Pittman Seafoods hits EUR 50 million in sales
Zeebrugge, Belgium-based Pittman Seafoods has surpassed EUR 50 million (USD 44.7 million) in annual sales, according to CEO Yoke Vandepitte.
Founded in 1990 in a seaside town near Bruges, Pittman Seafoods has grown into a worldwide supplier of frozen seafood to retail and foodservice outlets. The company has 30 employees and ancillary sales offices in Germany and Chile, Vandepitte told SeafoodSource at the 2019 Seafood Expo Global in Brussels, Belgium last week.
The company’s business is mainly in Europe, focused in Belgium, France, Holland, and Scandinavia, Vandepitte said, and it sells mainly to retail, but it does some private label work. On the foodservice side, it counts Sodexho and Compass as customers. It sells pollock, salmon, cod, King crab, mussel meat, sole, pangasius, and scallops. It operates its own processing line in Zeebrugge, and also offers ultra-high pressure lobster from Canada.
While remaining competitive on price, Pittman’s “value-add” is in its quality control and the trust its customers can place in it on its sourcing, Vandepitte said.
“We’re proud we’re still a family company amongst all the multinational, private equity-backed companies that are out there now. Still, we really battle to give competitive price and then we really feel the appreciation of our customers for the service we are doing every day,” she said. “We think that has a value too.”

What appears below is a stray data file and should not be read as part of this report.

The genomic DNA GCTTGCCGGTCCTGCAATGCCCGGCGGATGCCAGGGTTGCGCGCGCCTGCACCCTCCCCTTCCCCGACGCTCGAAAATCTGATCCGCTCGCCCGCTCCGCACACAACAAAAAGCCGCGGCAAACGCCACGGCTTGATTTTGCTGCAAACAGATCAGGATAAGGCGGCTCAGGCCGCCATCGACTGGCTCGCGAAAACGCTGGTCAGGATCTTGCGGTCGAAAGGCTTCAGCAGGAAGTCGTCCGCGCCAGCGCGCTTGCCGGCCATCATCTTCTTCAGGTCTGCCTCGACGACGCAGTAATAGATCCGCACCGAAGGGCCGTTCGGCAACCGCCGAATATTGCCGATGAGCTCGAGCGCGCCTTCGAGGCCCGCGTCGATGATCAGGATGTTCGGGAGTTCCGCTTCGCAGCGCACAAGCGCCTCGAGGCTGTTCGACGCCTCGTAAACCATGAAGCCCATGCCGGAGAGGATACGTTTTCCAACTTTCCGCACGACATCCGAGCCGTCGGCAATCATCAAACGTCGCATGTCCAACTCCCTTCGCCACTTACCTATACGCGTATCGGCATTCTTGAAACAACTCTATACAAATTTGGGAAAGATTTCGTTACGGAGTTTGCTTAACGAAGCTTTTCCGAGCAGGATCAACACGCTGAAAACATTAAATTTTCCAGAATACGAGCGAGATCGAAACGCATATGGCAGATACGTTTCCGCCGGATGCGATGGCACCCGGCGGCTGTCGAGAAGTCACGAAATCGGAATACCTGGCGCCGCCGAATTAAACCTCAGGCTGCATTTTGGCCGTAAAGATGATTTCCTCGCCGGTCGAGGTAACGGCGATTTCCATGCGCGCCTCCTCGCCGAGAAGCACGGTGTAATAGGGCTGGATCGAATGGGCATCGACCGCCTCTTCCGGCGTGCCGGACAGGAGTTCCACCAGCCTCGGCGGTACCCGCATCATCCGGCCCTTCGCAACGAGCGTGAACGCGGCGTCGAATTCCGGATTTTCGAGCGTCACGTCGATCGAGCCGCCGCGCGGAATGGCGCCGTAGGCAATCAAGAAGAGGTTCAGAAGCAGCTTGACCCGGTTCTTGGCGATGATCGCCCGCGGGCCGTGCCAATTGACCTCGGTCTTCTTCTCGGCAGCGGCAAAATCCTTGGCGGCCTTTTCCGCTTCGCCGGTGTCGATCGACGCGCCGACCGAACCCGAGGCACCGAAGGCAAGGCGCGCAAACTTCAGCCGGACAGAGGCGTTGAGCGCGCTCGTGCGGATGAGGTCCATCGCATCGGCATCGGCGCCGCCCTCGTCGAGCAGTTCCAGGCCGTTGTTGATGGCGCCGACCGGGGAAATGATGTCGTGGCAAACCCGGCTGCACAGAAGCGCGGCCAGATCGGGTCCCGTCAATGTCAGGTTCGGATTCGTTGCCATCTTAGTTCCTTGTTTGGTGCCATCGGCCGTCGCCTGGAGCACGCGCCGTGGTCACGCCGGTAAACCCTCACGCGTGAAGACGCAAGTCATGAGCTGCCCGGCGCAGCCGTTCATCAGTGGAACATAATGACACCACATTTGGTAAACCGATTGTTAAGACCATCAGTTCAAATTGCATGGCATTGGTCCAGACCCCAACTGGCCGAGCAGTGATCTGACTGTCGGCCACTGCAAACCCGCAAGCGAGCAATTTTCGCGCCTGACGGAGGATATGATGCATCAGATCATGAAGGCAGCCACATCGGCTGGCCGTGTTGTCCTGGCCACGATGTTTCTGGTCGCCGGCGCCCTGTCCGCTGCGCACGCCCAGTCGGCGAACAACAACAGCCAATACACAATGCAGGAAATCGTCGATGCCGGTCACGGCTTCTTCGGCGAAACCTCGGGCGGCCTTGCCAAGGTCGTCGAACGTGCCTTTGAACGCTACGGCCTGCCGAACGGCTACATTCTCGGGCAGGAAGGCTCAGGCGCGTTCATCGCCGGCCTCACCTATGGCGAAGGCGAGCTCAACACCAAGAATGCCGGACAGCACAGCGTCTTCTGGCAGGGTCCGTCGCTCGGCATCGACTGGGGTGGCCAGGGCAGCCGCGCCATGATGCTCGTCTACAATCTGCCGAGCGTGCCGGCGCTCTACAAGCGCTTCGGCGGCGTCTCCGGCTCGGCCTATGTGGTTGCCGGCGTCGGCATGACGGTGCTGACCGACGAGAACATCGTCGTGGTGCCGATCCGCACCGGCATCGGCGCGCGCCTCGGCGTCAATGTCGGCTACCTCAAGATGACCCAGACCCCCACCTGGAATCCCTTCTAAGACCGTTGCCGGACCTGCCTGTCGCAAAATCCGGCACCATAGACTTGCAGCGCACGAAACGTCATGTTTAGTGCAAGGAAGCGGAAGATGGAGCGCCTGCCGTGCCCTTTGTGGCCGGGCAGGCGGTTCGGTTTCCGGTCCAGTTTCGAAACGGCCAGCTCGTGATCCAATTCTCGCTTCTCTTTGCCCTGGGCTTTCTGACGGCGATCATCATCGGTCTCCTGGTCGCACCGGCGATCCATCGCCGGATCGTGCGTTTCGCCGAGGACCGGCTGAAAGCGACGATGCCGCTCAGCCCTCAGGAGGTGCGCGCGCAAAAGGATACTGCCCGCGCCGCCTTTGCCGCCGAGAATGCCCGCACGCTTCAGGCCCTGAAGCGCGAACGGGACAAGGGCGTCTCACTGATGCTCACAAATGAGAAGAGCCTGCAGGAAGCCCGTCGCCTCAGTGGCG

Working exclusively on the frozen side of the seafood industry – Vandepitte calls it “frozen convenience” – isn’t limiting, but rather offers plenty of opportunity for growth, she said.
“It’s not at all hard to do well, if you focus on doing things right,” she said. “There are enough customers who still have a very large frozen range and who want premium frozen products. There’s an ever-bigger demand for seafood protein, and it’s just not possible to have everything fresh. And besides, our customers know that, in many cases, frozen is better quality than fresh.”
Pittman’s customers are often looking for a stable year-round supply, and buying frozen offers them that consistency even for seasonal products, Vandepitte said.
“This way, they can be more flexible in their production schedule,” she said.
Recently, the company has branched into frozen sushi products that can be prepared in one minute in the microwave, with an additional 10 minutes of rest. The six different rolls feature mackerel, smoked salmon, roasted salmon, tuna, scampi, and tofu.
“It’s amazingly convenient, and we’ve found people really like it,” Vandepitte said. “We’ve actually been a bit surprised by how successful it has been, especially amongst catering companies and cruise lines – people who need to put out big volumes of sushi.”
Vandepitte noted to SeafoodSource that her customers are becoming more demanding in requiring sustainability labels. Fortunately, she said, suppliers are achieving certification at higher levels to match the demand.
“It’s a difficult issue. Sometimes, it’s a choice between letting a fish die and giving it a sea lice treatment. And some fishing companies cannot afford certification,” she said. “But clean labels and sustainability are becoming more and more important for our customers and so that is the way things are going.”
Another major issue affecting business is the ongoing trade war between the U.S. and China, Vandepitte said.
“It’s affecting raw material prices,” she said.
But Vandepitte trusts the company’s governing philosophy to guide it through both good times and bad.
“You never know what will happen. We always tell our team, ‘You cannot control the waves, so you have to learn to surf them.’”